The Goldilocks Rule and Leadership Strengths

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Remember the book Now, Discover Your Strengths? Published in 2001, the book by Marcus Buckingham and Donald Clifton (a pioneer of the “Positive Psychology” movement), this book put the idea of focusing on one’s strengths in the limelight.

I support the basic premise – invest in building one’s natural talents rather than focusing solely on improving one’s weaknesses (those areas one is not naturally “good” at).

As often happens, when the “strengths movement” became main stream and gathered momentum, a few of the nuances were left out of the original premise. People started interpreting the message to be, “focus only on your strengths and leave the other talents to people who are better equipped.”

This focus leaves out a key element in personal effectiveness which is: a strength over-used can become a weakness.

No doubt you’ve seen this in action: a naturally enthusiastic sales manager tries to win over a taciturn sales prospect with fervent testimonials. Or, a highly analytical manager focuses solely on data to make a decision on an emotionally charged work challenge.

In both scenarios, the leaders described “go with what they know” – their strengths. The problem is, in the scenarios described above, their strength is actually pushing them farther away from their goal.

Harvard Business Review contributors Robert Kaiser and Robert Kaplan have been researching the role that focusing on strengths plays in leadership development. They say that many 360-degree assessments rate leaders with a five-point scale that assumes “more is better.” In their article, Don’t Let Your Strengths Become Your Weaknesses, they show the downside of focusing on solely on strengths:

We’ve seen virtually every strength taken too far: confidence to the point of hubris and humility to the point of diminishing oneself. Show us a strength and we’ll give you an example where its overuse has compromised performance and probably even derailed a career.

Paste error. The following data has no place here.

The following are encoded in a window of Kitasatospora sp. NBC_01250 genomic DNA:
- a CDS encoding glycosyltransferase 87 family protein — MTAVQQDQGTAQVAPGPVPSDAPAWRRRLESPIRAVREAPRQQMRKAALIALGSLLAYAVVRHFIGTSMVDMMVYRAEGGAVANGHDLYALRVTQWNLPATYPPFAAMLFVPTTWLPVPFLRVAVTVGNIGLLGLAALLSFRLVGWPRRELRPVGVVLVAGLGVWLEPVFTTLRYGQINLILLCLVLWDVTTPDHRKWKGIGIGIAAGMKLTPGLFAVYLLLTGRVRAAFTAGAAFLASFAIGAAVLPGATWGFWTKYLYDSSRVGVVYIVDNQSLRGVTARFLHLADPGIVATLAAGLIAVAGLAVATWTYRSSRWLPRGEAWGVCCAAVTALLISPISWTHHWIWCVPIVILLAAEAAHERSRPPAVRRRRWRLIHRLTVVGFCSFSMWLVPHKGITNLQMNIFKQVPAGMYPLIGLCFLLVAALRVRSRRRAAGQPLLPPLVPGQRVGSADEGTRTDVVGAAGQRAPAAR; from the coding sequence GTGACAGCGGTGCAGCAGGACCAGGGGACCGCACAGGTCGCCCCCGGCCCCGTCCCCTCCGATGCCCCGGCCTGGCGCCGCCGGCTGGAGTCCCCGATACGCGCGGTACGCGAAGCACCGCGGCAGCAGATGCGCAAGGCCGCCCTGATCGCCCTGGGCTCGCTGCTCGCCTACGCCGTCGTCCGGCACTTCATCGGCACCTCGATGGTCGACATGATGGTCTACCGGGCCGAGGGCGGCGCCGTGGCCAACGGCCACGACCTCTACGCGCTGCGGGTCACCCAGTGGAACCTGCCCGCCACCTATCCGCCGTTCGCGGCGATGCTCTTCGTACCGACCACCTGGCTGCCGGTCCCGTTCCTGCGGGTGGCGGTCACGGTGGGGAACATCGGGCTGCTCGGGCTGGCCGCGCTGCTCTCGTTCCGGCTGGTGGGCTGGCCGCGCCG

So what’s a leader who wants to grow professionally to do? If focusing on one’s strengths isn’t always the way to go, what is?

It comes down knowing how to apply one’s strength in just the right measure, given the context of the circumstance. Think of it as the Goldilocks Rule – not too little, nor too much of a good thing  . . .but just the right amount.

So, how do you know how much is “just right?” Here are a few ideas:

  • Observe how people react to when you believe strongly about something – are they “dialed in” to your passion, or are they resisting your ideas in some way?
  • Ask a trusted colleague – “Can you think of any example when I need to ‘tone down’ something I’m really good at?” or, “What do you see as my top three strengths? Can you think of any times when that strength gets in the way of my effectiveness here at work?”
  • Do a 360-degree feedback process. I have access to an excellent assessment that gives you feedback on “not enough”, “just right” and “please do more” on your leadership talents. Send me an email to jen <dot> people <dot> equation <at> and we’ll talk.

Knowing your strengths is the first step in developing as a leader. Knowing how much of your strength to use in any given context is the way that you will take your leadership game to a higher level, and become the leader you were meant to be.

Disclosure: some of the links in this post are affiliate links, meaning if you click the link and make a purchase, I may be compensated.

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